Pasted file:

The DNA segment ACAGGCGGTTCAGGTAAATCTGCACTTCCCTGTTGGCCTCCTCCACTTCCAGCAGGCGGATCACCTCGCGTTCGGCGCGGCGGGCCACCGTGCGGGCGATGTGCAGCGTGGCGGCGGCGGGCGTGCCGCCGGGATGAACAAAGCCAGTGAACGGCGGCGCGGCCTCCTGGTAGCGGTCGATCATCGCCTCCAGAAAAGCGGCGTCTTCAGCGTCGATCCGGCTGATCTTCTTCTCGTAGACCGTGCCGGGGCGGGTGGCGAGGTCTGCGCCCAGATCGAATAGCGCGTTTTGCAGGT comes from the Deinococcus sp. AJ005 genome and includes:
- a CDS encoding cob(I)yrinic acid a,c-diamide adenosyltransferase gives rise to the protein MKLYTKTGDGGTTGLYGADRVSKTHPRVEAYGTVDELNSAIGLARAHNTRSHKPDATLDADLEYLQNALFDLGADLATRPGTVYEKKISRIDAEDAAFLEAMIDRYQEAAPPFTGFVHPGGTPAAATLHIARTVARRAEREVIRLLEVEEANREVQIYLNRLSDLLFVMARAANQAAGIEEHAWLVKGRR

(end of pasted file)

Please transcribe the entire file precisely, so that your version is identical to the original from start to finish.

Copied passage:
The DNA segment ACAGGCGGTTCAGGTAAATCTGCACTTCCCTGTTGGCCTCCTCCACTTCCAGCAGGCGGATCACCTCGCGTTCGGCGCGGCGGGCCACCGTGCGGGCGATGTGCAGCGTGGCGGCGGCGGGCGTGCCGCCGGGATGAACAAAGCCAGTGAACGGCGGCGCGGCCTCCTGGTAGCGGTCGATCATCGCCTCCAGAAAAGCGGCGTCTTCAGCGTCGATCCGGCTGATCTTCTTCTCGTAGACCGTGCCGGGGCGGGTGGCGAGGTCTGCGCCCAGATCGAATAGCGCGTTTTGCAGGT comes from the Deinococcus sp. AJ005 genome and includes:
- a CDS encoding cob(I)yrinic acid a,c-diamide adenosyltransferase gives rise to the protein MKLYTKTGDGGTTGLYGADRVSKTHPRVEAYGTVDELNSAIGLARAHNTRSHKPDATLDADLEYLQNALFDLGADLATRPGTVYEKKISRIDAEDAAFLEAMIDRYQEAAPPFTGFVHPGGTPAAATLHIARTVARRAEREVIRLLEVEEANREVQIYLNRLSDLLFVMARAANQAAGIEEHAWLVKGRR